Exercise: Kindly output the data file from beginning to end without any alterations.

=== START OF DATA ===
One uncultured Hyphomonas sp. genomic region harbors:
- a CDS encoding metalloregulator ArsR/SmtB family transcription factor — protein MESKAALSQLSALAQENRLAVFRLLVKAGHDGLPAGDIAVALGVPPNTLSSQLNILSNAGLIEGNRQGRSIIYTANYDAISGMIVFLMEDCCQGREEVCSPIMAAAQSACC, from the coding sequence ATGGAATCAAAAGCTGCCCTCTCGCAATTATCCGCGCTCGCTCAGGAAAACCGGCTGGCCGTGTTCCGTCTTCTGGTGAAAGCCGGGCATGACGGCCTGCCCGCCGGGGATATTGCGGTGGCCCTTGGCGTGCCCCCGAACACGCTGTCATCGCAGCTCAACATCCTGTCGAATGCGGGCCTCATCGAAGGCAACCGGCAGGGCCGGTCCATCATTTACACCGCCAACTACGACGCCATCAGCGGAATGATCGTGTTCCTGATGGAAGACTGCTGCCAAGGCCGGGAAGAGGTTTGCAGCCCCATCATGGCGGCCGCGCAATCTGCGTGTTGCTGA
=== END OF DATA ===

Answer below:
One uncultured Hyphomonas sp. genomic region harbors:
- a CDS encoding metalloregulator ArsR/SmtB family transcription factor — protein MESKAALSQLSALAQENRLAVFRLLVKAGHDGLPAGDIAVALGVPPNTLSSQLNILSNAGLIEGNRQGRSIIYTANYDAISGMIVFLMEDCCQGREEVCSPIMAAAQSACC, from the coding sequence ATGGAATCAAAAGCTGCCCTCTCGCAATTATCCGCGCTCGCTCAGGAAAACCGGCTGGCCGTGTTCCGTCTTCTGGTGAAAGCCGGGCATGACGGCCTGCCCGCCGGGGATATTGCGGTGGCCCTTGGCGTGCCCCCGAACACGCTGTCATCGCAGCTCAACATCCTGTCGAATGCGGGCCTCATCGAAGGCAACCGGCAGGGCCGGTCCATCATTTACACCGCCAACTACGACGCCATCAGCGGAATGATCGTGTTCCTGATGGAAGACTGCTGCCAAGGCCGGGAAGAGGTTTGCAGCCCCATCATGGCGGCCGCGCAATCTGCGTGTTGCTGA